For EMD, the results revealed significant increases in ALP expression and abundant mineralization enhancement following its application. These findings are in accordance with several other studies evaluating the effects of this material on multiple cell lines [40, 4448]. Duan et al. [44] found that EMD enhanced the osteogenic differentiation of induced pluripotent stem cell, as evidenced by increases in RUNX2 mRNA expression. Kémoun et al. [45, 46] evaluated the effects of EMD on follicular cells [45] and periodontal ligament stem cells [46]. In both studies, EMD was found to enhance ALP release and calcium deposition, in addition to the elevation of several mineralization markers. Another study by Guven et al. [47] found that Emdogain was the most effective material for enhancing both proliferation and odontogenic differentiation of human tooth germ stem cells through the evaluation of ALP activity, Von Kossa staining, and RT-PCR analyses for dentin sialophosphoprotein (DSPP), and immunostaining for collagen type I and DSPP. A study by Wang et al. [48] found that Emdogain enhanced the mineralization of DPSCs as well as their osteogenic/odontogenic marker expression. However, studies with contradictory findings are also available [49, 50]. It was reported that EMD might not have appreciable effects on osteoblastic differentiation in periodontal ligament cells [49] or rat bone marrow cells [50]. Although the exact control mechanism remains unclear, these effects were explained by differences in the degrees of cellular immaturity, i.e. the material was thought to enhance cellular proliferation of more immature cells, but differentiation of cells at later stages of maturity [51].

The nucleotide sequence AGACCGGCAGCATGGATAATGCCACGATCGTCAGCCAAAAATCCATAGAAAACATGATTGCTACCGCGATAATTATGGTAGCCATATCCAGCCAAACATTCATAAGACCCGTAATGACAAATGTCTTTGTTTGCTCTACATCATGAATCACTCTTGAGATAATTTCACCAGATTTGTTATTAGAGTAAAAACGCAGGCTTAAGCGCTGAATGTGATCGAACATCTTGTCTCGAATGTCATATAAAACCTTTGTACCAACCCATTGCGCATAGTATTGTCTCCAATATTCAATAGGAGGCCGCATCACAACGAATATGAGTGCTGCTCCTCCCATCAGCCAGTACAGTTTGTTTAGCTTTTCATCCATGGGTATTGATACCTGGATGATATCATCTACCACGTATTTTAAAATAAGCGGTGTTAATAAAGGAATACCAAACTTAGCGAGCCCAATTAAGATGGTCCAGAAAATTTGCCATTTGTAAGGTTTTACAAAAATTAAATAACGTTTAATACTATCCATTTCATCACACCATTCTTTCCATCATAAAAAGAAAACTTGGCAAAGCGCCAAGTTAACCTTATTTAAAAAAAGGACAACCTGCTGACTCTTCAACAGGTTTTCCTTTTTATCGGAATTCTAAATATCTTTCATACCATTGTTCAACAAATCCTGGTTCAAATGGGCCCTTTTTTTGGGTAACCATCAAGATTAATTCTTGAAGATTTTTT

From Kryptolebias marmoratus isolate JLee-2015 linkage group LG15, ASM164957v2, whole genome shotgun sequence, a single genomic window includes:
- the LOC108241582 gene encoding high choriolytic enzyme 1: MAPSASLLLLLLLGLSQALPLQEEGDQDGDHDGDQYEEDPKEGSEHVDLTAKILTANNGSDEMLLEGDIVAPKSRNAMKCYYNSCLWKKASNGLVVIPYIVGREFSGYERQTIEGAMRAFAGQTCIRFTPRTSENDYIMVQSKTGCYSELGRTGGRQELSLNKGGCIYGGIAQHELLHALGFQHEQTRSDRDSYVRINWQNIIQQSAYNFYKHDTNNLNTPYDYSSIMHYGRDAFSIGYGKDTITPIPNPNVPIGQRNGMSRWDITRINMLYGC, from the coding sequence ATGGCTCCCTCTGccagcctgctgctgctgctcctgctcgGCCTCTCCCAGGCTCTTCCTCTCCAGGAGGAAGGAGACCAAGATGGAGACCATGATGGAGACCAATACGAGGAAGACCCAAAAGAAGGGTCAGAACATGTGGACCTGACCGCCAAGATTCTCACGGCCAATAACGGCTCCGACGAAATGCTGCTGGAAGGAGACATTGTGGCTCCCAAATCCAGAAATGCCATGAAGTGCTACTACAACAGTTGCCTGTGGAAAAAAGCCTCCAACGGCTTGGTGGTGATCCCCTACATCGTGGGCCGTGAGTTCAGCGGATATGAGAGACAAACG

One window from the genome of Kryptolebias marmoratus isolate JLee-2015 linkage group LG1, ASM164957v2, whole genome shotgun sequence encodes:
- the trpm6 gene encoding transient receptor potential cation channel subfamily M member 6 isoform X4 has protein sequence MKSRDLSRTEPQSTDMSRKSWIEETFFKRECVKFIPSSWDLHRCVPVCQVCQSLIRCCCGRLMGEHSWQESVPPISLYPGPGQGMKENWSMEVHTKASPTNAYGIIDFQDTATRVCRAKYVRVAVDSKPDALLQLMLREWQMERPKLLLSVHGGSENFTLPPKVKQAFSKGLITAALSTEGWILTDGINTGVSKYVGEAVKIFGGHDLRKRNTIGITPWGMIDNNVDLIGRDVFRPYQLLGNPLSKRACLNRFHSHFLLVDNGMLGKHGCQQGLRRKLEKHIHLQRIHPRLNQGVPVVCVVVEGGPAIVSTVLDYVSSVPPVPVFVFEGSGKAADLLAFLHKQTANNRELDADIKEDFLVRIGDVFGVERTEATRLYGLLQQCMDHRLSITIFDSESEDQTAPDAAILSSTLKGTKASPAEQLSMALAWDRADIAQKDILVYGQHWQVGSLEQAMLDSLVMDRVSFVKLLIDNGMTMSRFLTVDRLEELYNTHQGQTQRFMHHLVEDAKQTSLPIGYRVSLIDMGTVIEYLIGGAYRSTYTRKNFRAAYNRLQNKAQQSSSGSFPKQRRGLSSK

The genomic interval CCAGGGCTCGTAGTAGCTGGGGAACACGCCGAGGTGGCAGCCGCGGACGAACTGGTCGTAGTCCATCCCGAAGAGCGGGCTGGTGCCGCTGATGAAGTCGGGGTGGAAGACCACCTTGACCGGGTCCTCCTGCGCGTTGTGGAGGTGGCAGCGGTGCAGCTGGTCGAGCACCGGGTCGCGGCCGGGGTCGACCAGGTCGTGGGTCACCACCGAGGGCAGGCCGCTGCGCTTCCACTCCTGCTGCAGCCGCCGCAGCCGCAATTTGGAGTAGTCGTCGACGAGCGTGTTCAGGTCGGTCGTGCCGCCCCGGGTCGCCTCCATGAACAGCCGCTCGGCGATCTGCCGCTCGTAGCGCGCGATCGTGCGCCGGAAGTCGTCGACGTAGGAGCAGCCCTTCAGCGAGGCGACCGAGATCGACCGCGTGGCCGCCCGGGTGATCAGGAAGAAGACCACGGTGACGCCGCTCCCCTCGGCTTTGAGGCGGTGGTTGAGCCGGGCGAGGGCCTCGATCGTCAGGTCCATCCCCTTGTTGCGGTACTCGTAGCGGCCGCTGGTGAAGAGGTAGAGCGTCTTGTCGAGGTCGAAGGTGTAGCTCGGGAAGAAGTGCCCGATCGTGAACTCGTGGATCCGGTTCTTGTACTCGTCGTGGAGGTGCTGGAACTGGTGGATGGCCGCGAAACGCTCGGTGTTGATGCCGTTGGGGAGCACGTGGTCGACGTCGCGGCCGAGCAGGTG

In the present study, MTA gave inconsistent findings. The material revealed mineralization enhancement in comparison with the reference control, reductions in certain ALP parameters (percent total positive staining area and histological score), and maintenance of other parameters (average optical density). Although Yasuda et al. [52] and Lee et al. [53] reported that MTA increased ALP production and/or mineralized nodule formation compared with control cells, both Koh et al. [54] and Nakayama et al. [55] reported similar ALP expression between MTA-treated cells and negative control cells. These inconsistencies suggest that further evaluation of the different parameters guiding and affecting the performance of this material is warranted.

With regard to PDGF in the present study, it was observed that ALP expression generally revealed lower results in comparison with the negative control group as well as all of the other material groups, and the differences were always significant. Regardless of the material’s action in proliferative enhancement, PDGF-BB appeared to have no additional benefit for osteogenic differentiation, according to the parameters evaluated in this study. Several other authors observed similar results [33, 56]. In fact, PDGF enhanced bone collagen degradation [33], and disrupted or inhibited bone matrix formation [56]. Nakashima et al. [57] found that PDGF increased DNA synthesis, while causing 40–65 % inhibition of ALP activity. Tanaka and Liang [58] reported that the material exerted no effect on cellular ALP activity or collagen synthesis. Yokose et al. [59] reported that PDGF-BB significantly reduced the ALP activity of DPSCs.

Conclusions

Favorable cell-surface interactions with EMD were demonstrated, including ALP expression and abundant mineralization. EMD gave superior results compared with MTA and PDGF regarding osteogenic differentiation of DPSCs. The effects of MTA on osteogenesis of DPSCs were inconclusive and further studies are required. Moreover, our data on PDGF did not support its ability to induce osteogenic differentiation of DPSCs. However, PDGF did facilitate cell attachment and growth, suggesting a different mechanism of action that worth further investigation.

Methods

Isolation of stem cells

Human DPSCs were isolated and characterized by the authors in the Stem Cell Unit, King Saud University, Kingdom of Saudi Arabia (unpublished data). Teeth were collected from patients after they provided signed informed consent, according to a protocol approved by the institutional ethical committee (College of Dentistry Research Center-CDRC).